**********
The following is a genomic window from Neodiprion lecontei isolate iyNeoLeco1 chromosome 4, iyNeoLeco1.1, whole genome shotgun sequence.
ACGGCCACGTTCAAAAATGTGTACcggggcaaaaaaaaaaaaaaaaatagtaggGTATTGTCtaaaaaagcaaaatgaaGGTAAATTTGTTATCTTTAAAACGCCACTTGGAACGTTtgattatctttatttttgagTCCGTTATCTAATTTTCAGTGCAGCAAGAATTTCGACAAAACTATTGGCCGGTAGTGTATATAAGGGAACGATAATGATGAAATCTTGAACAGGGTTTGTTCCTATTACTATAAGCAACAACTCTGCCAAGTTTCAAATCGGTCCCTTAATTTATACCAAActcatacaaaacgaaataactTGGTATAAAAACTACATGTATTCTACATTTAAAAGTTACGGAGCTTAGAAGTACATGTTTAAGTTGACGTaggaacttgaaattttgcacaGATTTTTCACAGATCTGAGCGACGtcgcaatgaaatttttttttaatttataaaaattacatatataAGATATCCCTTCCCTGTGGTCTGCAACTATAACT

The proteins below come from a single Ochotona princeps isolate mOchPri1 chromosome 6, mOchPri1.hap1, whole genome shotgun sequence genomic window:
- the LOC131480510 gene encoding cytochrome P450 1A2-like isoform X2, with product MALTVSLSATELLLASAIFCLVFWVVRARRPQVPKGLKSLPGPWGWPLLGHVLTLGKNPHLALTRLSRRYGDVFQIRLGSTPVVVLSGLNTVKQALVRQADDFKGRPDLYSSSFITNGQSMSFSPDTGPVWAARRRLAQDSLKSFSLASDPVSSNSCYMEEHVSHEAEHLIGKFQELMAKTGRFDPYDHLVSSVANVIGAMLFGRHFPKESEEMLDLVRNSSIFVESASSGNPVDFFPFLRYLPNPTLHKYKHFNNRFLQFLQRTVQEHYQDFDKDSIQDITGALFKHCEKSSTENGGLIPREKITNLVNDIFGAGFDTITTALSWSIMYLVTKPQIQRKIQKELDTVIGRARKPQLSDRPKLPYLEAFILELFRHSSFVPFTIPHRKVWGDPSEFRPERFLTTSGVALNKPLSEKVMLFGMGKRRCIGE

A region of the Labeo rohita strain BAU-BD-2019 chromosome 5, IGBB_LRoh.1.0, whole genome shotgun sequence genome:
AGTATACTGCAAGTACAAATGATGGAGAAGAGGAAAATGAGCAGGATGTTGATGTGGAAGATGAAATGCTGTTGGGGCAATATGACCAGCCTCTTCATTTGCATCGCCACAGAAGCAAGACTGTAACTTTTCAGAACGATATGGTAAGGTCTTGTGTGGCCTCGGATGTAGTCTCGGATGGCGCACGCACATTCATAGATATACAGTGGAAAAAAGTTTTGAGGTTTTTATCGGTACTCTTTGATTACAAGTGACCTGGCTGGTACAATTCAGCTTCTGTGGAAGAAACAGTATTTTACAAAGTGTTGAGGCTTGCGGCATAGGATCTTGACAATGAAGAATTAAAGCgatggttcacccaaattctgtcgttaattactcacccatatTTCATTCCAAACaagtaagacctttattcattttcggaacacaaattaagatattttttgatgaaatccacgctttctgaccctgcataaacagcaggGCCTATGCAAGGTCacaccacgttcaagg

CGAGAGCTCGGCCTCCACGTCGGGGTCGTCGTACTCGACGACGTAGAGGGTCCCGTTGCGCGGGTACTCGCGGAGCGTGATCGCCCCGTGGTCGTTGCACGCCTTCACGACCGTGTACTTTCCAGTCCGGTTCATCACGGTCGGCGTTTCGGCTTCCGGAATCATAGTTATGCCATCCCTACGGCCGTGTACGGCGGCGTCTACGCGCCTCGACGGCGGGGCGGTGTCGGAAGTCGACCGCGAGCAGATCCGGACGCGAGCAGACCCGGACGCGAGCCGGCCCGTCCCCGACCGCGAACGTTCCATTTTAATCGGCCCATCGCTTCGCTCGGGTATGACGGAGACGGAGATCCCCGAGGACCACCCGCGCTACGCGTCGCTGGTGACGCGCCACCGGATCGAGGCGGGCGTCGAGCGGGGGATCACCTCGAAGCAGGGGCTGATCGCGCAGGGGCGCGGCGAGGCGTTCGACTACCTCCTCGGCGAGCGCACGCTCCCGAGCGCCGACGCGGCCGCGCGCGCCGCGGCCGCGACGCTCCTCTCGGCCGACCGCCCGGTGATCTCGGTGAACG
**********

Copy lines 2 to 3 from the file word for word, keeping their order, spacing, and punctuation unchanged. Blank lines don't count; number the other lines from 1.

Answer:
ACGGCCACGTTCAAAAATGTGTACcggggcaaaaaaaaaaaaaaaaatagtaggGTATTGTCtaaaaaagcaaaatgaaGGTAAATTTGTTATCTTTAAAACGCCACTTGGAACGTTtgattatctttatttttgagTCCGTTATCTAATTTTCAGTGCAGCAAGAATTTCGACAAAACTATTGGCCGGTAGTGTATATAAGGGAACGATAATGATGAAATCTTGAACAGGGTTTGTTCCTATTACTATAAGCAACAACTCTGCCAAGTTTCAAATCGGTCCCTTAATTTATACCAAActcatacaaaacgaaataactTGGTATAAAAACTACATGTATTCTACATTTAAAAGTTACGGAGCTTAGAAGTACATGTTTAAGTTGACGTaggaacttgaaattttgcacaGATTTTTCACAGATCTGAGCGACGtcgcaatgaaatttttttttaatttataaaaattacatatataAGATATCCCTTCCCTGTGGTCTGCAACTATAACT

The proteins below come from a single Ochotona princeps isolate mOchPri1 chromosome 6, mOchPri1.hap1, whole genome shotgun sequence genomic window: